Today’s housing affordability challenges—a full spectrum of conditions tucked under the umbrella of homelessness, low- and moderate-income access to good homes and communities, and, increasingly, displacement in neighborhoods undergoing economic revival—have been decades in the making.
They're never, under any circumstances, going to get solved overnight. Especially when it's so hard for a hundred people in a room to agree on why they're there in the first place, and why they're getting worse.
We debate, often vehemently, about root causes, the very beginnings, and the complex, troublesome maelstrom of forces that, together, have made matters in 2019 as profoundly stubborn as ever.
Social and economic mobility, land use regulation and local policy, lagging development and construction productivity, and capital investment’s selective appetite for risks and desire for reward could each and all fairly get blame as causes for the fact that the haves-vs.-have-nots dividing line in new housing development has widened, is widening, and will widen further if no way to transform current trajectories and dynamics emerges.
What arises, for me, are two stark realizations. Housing's problems spill over into the economy, society, and our culture on a broad level, and create a drag on the progress of all three dimensions. At the same time, we seldom look at whether and how those forces and dimensions outside the fences of housing's secular challenges work both as part of the larger problem and potentially part of the solution to housing's ills.
Underlying each reckoning is a big question--even as we cannot fail to recognize a pervasive sense of powerlessness and lack of engagement and agency among private enterprise and private capital market players: Whether market-rate players serve a role in both intensifying the challenge and possibly fueling solutions.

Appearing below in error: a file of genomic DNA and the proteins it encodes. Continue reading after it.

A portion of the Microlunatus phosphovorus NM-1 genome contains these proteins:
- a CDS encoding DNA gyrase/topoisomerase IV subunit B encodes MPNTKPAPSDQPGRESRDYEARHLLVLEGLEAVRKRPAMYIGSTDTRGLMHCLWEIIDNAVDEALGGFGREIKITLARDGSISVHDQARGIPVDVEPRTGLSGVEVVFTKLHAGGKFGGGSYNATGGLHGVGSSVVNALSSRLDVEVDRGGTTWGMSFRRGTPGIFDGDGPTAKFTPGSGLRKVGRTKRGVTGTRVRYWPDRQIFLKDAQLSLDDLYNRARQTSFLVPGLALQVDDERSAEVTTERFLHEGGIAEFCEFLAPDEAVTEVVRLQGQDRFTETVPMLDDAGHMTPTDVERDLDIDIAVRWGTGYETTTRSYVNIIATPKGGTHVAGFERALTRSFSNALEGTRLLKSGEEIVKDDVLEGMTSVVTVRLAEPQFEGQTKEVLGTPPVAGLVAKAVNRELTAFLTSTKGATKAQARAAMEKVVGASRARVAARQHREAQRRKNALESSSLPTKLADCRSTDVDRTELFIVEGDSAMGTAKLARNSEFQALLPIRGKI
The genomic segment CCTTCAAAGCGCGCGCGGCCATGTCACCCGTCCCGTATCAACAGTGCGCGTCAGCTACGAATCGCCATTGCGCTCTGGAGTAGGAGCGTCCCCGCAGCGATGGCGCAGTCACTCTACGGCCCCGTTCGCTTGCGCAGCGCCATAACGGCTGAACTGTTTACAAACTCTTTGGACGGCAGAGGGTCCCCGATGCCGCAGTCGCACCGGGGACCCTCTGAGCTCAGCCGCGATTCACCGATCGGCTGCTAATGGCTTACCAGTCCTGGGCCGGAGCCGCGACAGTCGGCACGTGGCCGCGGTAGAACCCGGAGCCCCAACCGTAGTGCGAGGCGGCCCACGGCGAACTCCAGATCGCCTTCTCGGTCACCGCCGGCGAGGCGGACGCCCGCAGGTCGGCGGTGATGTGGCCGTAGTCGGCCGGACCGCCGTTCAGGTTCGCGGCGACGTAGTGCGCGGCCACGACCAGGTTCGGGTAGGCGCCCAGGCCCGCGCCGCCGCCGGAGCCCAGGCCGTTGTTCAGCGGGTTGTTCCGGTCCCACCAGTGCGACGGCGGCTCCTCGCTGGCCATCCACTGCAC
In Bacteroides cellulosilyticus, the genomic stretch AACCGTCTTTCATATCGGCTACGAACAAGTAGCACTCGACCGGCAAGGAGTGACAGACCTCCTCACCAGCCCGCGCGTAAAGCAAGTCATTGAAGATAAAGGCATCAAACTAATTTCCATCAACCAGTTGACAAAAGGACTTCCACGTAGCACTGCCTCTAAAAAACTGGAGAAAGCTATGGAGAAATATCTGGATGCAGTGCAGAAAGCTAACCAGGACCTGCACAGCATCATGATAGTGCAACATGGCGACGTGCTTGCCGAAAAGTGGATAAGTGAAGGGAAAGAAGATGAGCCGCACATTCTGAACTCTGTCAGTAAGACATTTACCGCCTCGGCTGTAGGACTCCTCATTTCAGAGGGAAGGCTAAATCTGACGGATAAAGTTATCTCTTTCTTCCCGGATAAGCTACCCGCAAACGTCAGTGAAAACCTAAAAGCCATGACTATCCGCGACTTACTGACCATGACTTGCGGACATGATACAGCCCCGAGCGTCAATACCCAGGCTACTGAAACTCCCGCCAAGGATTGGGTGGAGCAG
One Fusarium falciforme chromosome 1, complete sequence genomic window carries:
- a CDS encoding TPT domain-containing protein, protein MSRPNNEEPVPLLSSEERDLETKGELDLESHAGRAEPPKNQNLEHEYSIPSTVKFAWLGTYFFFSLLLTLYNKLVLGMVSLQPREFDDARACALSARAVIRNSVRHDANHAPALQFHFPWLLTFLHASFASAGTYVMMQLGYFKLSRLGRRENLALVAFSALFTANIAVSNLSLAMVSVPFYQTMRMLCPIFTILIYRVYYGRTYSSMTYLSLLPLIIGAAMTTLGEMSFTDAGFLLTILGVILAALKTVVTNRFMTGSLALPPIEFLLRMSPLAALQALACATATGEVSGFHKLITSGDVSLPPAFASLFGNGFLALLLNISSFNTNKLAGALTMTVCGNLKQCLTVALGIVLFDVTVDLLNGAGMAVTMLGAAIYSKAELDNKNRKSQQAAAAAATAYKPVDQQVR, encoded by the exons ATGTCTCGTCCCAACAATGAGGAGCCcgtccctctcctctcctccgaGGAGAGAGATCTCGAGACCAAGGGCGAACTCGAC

While there's no deception in the question, you might say there's a trick answer to it. It's this.
If market players stick to their current strategic, capital, and operational models, the answer is a flat, unequivocal "no."
Without a material and decisive break in the current value stream, the path forward for market-rate housing leads inevitably into a smaller and smaller universe of qualified, financially-ready, and predictably higher-earning buyers and renters, further separating from the growing ranks of overburdened, under-resourced, and, perhaps never even aspiring population, trapped in their sub-layer of social, economic, educational, and health immobility.
The trick comes when you peer through another lens in making the response.
Disrupted, transformed, and re-invented business models--including those that extend beyond the normal precincts of housing development and investment to healthcare, education, and other non-endemic pillars of business and society--will necessarily play a role.
Here is why market-rate players won't become part of solving housing's affordability crisis as they're currently constituted and oriented toward their stakeholders' interests. They're looking at high barriers--productivity, policy, and capital--and seeing chronic "fails" to structural change in either of the three. In fact:
- You don't change productivity without a holistic process make-over.
- You don't change policy without addressing political will.
- You don't change finance without addressing, in the end, households' earnings capability.
This is why we think an announcement yesterday, from the South By Southwest festival in Austin, by Kaiser Permanente and a number of venture partners teamed up with Community Solutions is big news for market-rate players as well as non-profits.
First of all, what is the nature of the announcement?
At the annual South by Southwest Conference, Kaiser Permanente today announced a partnership with Community Solutions to help accelerate efforts to end chronic homelessness in 15 communities within Kaiser Permanente’s national footprint.
As part of the new partnership, Kaiser Permanente will provide $3 million over a three-year period to Community Solutions’ Built for Zero initiative, which uses real-time data to help local leaders better understand the dynamics of homelessness in their communities. Built for Zero enables communities to adopt problem-solving tools and technologies to end homelessness and the conditions that create it.